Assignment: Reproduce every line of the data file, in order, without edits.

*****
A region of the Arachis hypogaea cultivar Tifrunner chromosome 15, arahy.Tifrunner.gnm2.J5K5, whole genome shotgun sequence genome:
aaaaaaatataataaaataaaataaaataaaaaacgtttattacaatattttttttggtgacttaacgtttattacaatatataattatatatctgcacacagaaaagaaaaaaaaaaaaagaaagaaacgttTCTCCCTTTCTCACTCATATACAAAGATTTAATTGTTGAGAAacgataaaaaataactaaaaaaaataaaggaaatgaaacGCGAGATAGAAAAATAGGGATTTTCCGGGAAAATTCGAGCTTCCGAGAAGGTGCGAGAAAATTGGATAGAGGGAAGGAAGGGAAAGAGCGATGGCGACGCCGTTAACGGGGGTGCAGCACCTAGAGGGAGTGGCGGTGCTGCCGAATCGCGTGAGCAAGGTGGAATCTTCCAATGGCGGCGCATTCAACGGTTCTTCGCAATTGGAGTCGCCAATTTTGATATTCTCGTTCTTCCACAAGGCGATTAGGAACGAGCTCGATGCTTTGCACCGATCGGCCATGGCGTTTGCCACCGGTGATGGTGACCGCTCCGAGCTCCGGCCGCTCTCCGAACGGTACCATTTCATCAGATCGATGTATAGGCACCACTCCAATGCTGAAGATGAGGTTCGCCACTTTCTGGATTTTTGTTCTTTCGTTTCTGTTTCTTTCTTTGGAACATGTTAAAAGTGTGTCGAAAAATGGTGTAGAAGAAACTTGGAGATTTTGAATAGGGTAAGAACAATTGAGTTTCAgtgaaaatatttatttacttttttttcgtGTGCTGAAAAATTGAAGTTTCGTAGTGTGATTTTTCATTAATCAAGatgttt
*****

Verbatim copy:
A region of the Arachis hypogaea cultivar Tifrunner chromosome 15, arahy.Tifrunner.gnm2.J5K5, whole genome shotgun sequence genome:
aaaaaaatataataaaataaaataaaataaaaaacgtttattacaatattttttttggtgacttaacgtttattacaatatataattatatatctgcacacagaaaagaaaaaaaaaaaaagaaagaaacgttTCTCCCTTTCTCACTCATATACAAAGATTTAATTGTTGAGAAacgataaaaaataactaaaaaaaataaaggaaatgaaacGCGAGATAGAAAAATAGGGATTTTCCGGGAAAATTCGAGCTTCCGAGAAGGTGCGAGAAAATTGGATAGAGGGAAGGAAGGGAAAGAGCGATGGCGACGCCGTTAACGGGGGTGCAGCACCTAGAGGGAGTGGCGGTGCTGCCGAATCGCGTGAGCAAGGTGGAATCTTCCAATGGCGGCGCATTCAACGGTTCTTCGCAATTGGAGTCGCCAATTTTGATATTCTCGTTCTTCCACAAGGCGATTAGGAACGAGCTCGATGCTTTGCACCGATCGGCCATGGCGTTTGCCACCGGTGATGGTGACCGCTCCGAGCTCCGGCCGCTCTCCGAACGGTACCATTTCATCAGATCGATGTATAGGCACCACTCCAATGCTGAAGATGAGGTTCGCCACTTTCTGGATTTTTGTTCTTTCGTTTCTGTTTCTTTCTTTGGAACATGTTAAAAGTGTGTCGAAAAATGGTGTAGAAGAAACTTGGAGATTTTGAATAGGGTAAGAACAATTGAGTTTCAgtgaaaatatttatttacttttttttcgtGTGCTGAAAAATTGAAGTTTCGTAGTGTGATTTTTCATTAATCAAGatgttt